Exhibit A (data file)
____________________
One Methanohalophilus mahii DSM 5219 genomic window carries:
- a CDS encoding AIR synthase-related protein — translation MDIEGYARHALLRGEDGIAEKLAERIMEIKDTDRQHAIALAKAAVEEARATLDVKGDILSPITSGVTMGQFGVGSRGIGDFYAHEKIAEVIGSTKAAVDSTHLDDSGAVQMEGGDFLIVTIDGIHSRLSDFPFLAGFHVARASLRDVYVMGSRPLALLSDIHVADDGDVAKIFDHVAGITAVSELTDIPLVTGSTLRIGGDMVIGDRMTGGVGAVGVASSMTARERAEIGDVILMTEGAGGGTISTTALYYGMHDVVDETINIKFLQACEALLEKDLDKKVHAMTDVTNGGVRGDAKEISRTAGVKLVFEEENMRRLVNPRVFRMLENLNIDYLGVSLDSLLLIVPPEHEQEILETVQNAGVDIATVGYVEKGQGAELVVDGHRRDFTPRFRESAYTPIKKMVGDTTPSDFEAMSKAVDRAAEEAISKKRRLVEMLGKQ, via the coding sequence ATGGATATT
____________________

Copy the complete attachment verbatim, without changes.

One Methanohalophilus mahii DSM 5219 genomic window carries:
- a CDS encoding AIR synthase-related protein — translation MDIEGYARHALLRGEDGIAEKLAERIMEIKDTDRQHAIALAKAAVEEARATLDVKGDILSPITSGVTMGQFGVGSRGIGDFYAHEKIAEVIGSTKAAVDSTHLDDSGAVQMEGGDFLIVTIDGIHSRLSDFPFLAGFHVARASLRDVYVMGSRPLALLSDIHVADDGDVAKIFDHVAGITAVSELTDIPLVTGSTLRIGGDMVIGDRMTGGVGAVGVASSMTARERAEIGDVILMTEGAGGGTISTTALYYGMHDVVDETINIKFLQACEALLEKDLDKKVHAMTDVTNGGVRGDAKEISRTAGVKLVFEEENMRRLVNPRVFRMLENLNIDYLGVSLDSLLLIVPPEHEQEILETVQNAGVDIATVGYVEKGQGAELVVDGHRRDFTPRFRESAYTPIKKMVGDTTPSDFEAMSKAVDRAAEEAISKKRRLVEMLGKQ, via the coding sequence ATGGATATT